Confession time. I am not a super political person. I tend to have my own mind made up about a few things and avoid hearing heavy political news for the most part. But, like most people in America, when it’s an election year, my political interest sort of increases. And if you’re like me, you might be wondering if it’s something you want to approach in the classroom, whether briefly with some light reading and an activity or a full-blown unit. So, I’ve compiled a list of ideas to help navigate teaching about election day in the classroom.
Here are a few basic ideas for teaching about elections and voting:
- Debating the issues: students can research and debate the issues that are important to them. This can include creating a mock debate or having students write persuasive essays (or even letters to their representative–think classroom sizes, school funding, local issues).
- Creating an Election Day bulletin board: students can create a school-wide bulletin board featuring information about the candidates (real or fake), the issues, and the electoral process.
- Holding a voter registration drive: show students how to participate in the democratic process by holding a voter registration drive in the classroom to demonstrate the importance of voting and civic engagement.
- Holding a mock election: hold a mock election in the classroom. This can include setting up polling stations, creating campaign materials, and having students vote for their preferred candidate. You don’t have to use real candidates–the focus can be on the process and not the people. You can have students vote between 2 books (or the characters in the book). These two election books are a favorite and teach about voting.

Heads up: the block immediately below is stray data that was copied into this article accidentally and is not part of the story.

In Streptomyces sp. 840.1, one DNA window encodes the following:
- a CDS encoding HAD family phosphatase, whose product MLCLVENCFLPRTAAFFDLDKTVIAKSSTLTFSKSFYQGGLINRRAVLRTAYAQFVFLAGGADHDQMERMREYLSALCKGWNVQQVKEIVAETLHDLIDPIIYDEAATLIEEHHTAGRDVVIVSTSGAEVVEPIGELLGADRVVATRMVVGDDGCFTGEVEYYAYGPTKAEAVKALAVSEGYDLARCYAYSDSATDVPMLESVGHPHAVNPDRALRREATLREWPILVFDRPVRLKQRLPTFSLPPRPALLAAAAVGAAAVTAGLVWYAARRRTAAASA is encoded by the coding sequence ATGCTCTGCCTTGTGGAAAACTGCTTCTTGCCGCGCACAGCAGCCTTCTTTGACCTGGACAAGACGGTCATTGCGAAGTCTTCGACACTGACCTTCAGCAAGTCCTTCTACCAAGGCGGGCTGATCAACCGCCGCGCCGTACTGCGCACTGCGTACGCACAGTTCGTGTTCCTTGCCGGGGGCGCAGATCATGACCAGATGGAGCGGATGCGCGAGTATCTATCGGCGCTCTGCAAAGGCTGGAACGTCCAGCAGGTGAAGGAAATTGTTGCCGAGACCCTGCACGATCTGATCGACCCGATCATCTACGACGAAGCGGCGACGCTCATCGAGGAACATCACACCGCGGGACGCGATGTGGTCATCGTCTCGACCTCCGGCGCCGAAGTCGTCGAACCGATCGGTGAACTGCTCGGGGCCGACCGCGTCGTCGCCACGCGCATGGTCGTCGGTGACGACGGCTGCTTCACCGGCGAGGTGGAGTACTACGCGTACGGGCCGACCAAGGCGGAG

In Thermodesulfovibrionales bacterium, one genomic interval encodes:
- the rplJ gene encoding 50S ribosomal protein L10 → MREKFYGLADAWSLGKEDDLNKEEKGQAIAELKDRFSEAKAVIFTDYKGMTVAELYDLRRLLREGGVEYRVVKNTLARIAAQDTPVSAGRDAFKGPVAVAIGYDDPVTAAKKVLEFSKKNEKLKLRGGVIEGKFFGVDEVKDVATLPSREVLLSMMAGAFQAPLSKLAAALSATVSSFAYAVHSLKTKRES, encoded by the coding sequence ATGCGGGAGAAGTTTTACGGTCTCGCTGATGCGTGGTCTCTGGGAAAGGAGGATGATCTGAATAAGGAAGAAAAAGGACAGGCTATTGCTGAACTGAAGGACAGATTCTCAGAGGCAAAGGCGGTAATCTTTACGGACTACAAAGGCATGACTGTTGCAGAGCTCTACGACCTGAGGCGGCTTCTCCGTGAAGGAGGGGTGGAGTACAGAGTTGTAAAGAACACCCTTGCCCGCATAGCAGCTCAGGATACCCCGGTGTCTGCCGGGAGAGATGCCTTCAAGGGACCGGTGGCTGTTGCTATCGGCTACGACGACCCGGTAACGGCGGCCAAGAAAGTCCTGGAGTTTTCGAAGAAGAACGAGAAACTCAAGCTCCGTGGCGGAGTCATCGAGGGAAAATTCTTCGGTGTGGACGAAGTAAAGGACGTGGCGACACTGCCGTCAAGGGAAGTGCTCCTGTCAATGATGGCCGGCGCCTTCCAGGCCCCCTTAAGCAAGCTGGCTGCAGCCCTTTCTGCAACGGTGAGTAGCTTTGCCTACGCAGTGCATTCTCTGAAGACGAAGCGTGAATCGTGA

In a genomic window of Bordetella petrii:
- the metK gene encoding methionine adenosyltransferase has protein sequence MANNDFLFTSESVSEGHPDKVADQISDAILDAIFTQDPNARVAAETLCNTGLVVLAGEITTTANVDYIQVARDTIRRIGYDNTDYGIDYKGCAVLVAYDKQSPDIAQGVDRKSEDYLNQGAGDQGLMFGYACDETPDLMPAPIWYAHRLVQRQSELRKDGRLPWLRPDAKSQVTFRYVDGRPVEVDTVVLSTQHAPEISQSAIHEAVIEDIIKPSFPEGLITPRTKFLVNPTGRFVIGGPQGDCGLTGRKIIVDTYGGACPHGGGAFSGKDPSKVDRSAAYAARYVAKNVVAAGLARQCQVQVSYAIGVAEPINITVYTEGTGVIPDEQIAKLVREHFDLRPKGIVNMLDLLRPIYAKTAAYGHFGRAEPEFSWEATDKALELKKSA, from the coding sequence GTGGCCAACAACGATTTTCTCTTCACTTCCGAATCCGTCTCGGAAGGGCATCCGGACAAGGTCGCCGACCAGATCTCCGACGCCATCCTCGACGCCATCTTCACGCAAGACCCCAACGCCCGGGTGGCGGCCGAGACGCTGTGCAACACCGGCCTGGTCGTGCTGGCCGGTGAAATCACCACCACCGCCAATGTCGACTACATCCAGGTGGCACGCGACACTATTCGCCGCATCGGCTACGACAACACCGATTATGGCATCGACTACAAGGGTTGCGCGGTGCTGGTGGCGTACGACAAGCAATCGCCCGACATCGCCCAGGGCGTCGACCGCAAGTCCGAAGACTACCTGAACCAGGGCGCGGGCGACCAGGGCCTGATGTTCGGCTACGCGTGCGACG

Pass out voting ballots and have a quick discussion on voting privacy (this is when I would introduce what a voting booth is and why they exist). Ask students to fold their ballot in half and then dismiss a few at a time to place their ballots in the box. You can even do a mini graphing/tally lesson on how many people voted for each book as you count the ballots to determine the winner. You can find all of these activities in the Election Day Activities printables. I’ve included a blank voting ballot template in case you’d prefer to edit the book’s you use.
You can find red, white and blue M&M’s on sale after Independence Day (tuck in the freezer for November), and put them in a bowl as a fun little treat for anyone who votes. Duck for President and Grace for President are both fun election books, and students can vote for their favorite book.
- Analyzing political ads: have students analyze political ads, this can help them understand how campaigns use language, images and other tools to influence public opinion. Chances are, they’ve heard these political ads on the radio or seen them on Youtube already, so this activity will help them look at those ads in a new way.
- Historical context: Teach students about the historical context of the election. This can include learning about past elections and the impact they have had on the country, as well as the timeline of the right to vote for every citizen.
- Guest speaker: Invite a guest speaker to come in and talk to the class about the election, this can be a politician, a journalist, or a political scientist, this can help students learn about the election from different perspectives. Have students think of questions to ask ahead of time, and give them time to discuss what they thought afterward.
Here is a list of Election Day books for kids that are readaloud friendly. You can find any of the books here.
I hope some of these ideas for Election Day and teaching kids about voting are helpful. Have another idea? Leave a comment below and share what you’ve used that works. I’d love to hear from you!